The European roadmap for graphene science and technology
Europe’s Graphene Flagship lays out a science and technology roadmap, targeting research areas designed to take graphene and related 2d materials from academic laboratories into society.
In October 2013, academia and industry came together to form the Graphene Flagship. Now with 142 partners in 23 countries, and a growing number of associate members, the Graphene Flagship was established following a call from the European Commission to address big science and technology challenges through long-term, multidisciplinary R&D efforts.
In an open-access publication in the Royal Society of Chemistry journal Nanoscale, more than 60 academics and industrialists lay out a science and technology roadmap for graphene, related two-dimensional crystals, other 2d materials, and hybrid systems based on a combination of different 2d crystals and other nanomaterials. The roadmap covers the next 10 years and beyond, and its objective is to guide the research community and industry toward the development of products based on graphene and related materials.
“We are very proud of the joint effort of the many authors who have produced this roadmap,” says Jari Kinaret, director of the Graphene Flagship. “The roadmap forms a solid foundation for the graphene community in Europe to plan its activities for the coming years. It is not a static document, but will evolve to reflect progress in the field, and new applications identified and pursued by industry. We are already working on the next edition of the roadmap, to further guide research and innovation.”
Graphene and related materials are expected to revolutionise the fields in which they are applied, and they have the potential to become the materials of the 21st century. They will supplement and at times replace existing substances in a range of applications. Two-dimensional materials shall in some cases be integrated into existing platforms in order to enhance them. For example, graphene could be integrated into silicon photonics, exploiting established technology for constructing integrated circuits.
The roadmap highlights three broad areas of activity. The first task is to identify new layered materials, assess their potential, and develop reliable, reproducible and safe means of producing them on an industrial scale. Identification of new device concepts enabled by 2d materials is also called for, along with the development of component technologies. Our ultimate goal is to integrate components and structures based on 2d materials into systems capable of providing new functionalities and application areas.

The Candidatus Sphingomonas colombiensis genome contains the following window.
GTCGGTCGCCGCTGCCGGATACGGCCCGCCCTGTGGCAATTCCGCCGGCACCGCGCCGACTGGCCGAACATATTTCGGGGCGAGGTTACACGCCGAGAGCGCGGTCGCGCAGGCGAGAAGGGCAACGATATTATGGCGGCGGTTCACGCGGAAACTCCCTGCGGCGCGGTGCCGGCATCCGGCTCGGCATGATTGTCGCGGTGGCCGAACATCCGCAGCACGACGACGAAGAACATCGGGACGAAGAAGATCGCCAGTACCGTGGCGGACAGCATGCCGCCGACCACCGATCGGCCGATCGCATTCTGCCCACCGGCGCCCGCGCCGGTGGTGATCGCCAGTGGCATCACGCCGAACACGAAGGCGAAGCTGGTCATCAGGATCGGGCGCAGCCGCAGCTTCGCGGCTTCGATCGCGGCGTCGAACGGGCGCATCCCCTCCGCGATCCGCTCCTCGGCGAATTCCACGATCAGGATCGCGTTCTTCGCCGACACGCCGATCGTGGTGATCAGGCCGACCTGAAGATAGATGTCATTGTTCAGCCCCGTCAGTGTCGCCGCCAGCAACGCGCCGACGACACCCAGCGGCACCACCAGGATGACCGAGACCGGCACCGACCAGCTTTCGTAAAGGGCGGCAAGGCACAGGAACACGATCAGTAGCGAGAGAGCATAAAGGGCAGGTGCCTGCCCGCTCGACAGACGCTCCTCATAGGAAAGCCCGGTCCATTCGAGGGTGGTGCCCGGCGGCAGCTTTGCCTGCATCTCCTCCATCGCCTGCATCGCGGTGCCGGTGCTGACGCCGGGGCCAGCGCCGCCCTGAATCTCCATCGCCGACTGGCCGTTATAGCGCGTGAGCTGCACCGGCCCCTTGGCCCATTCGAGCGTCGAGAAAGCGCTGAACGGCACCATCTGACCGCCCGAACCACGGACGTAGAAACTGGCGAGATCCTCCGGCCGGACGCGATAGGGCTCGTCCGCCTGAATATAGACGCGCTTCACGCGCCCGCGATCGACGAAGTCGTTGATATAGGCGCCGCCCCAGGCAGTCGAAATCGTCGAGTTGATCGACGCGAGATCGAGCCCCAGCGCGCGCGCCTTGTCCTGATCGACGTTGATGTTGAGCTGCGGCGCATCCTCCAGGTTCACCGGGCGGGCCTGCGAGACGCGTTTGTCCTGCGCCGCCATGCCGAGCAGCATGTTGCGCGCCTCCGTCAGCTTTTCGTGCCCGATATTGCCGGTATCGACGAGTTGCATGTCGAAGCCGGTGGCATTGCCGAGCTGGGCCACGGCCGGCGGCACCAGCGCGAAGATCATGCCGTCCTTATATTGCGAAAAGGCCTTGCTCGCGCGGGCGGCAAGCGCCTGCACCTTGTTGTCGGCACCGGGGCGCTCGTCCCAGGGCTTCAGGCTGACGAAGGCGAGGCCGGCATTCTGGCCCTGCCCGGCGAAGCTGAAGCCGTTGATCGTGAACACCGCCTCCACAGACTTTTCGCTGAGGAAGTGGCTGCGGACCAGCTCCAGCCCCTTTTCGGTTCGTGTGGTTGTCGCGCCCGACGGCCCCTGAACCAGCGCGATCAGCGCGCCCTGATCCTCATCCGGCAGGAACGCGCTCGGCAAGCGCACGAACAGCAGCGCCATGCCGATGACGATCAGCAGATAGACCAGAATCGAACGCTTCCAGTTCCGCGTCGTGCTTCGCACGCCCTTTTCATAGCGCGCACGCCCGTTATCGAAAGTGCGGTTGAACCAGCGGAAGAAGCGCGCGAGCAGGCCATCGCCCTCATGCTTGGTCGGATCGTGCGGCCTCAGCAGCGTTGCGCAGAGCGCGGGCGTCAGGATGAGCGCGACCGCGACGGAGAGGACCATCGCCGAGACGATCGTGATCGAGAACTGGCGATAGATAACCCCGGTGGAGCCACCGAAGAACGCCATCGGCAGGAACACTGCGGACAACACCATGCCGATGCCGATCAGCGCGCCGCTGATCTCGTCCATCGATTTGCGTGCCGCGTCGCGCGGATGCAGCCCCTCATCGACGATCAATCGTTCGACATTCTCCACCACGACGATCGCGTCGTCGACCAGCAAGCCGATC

Eleven science and technology themes are identified in the roadmap. These are: fundamental science, health and environment, production, electronic devices, spintronics, photonics and optoelectronics, sensors, flexible electronics, energy conversion and storage, composite materials, and biomedical devices. The roadmap addresses each of these areas in turn, with timelines.
Research areas outlined in the roadmap correspond broadly with current flagship work packages, with the addition of a work package devoted to the growing area of biomedical applications, to be included in the next phase of the flagship. We are learning here from experience, and also feedback from expert reviews of our work. A recent independent assessment has confirmed that the Graphene Flagship is firmly on course. With hundreds of research papers, numerous patents and marketable products to its name, the flagship is providing excellent value for money.
Roadmap timelines predict that, before the end of the 10-year period of the flagship, products will be close to market in the areas of flexible electronics, composites, and energy. We also hope to see advanced prototypes of silicon-integrated photonic devices, sensors, high-speed electronics, and biomedical devices.
“This publication concludes a four-year effort to collect and coordinate state-of-the-art science and technology of graphene and related materials,” says Andrea Ferrari, director of the Cambridge Graphene Centre, and chairman of the Executive Board of the Graphene Flagship, who with Francesco Bonaccorso, of the Graphene Labs at the Istituto Italiano di Tecnologia, led the roadmap effort. Professor Ferrari adds: “We hope that this open-access roadmap will serve as the starting point for academia and industry in their efforts to take layered materials and composites from laboratory to market.”
Further reading: Ferrari et al, Science and technology roadmap for graphene, related two-dimensional crystals and hybrid systems, Nanoscale 7, 4598 (2015). DOI: 10.1039/C4NR01600A.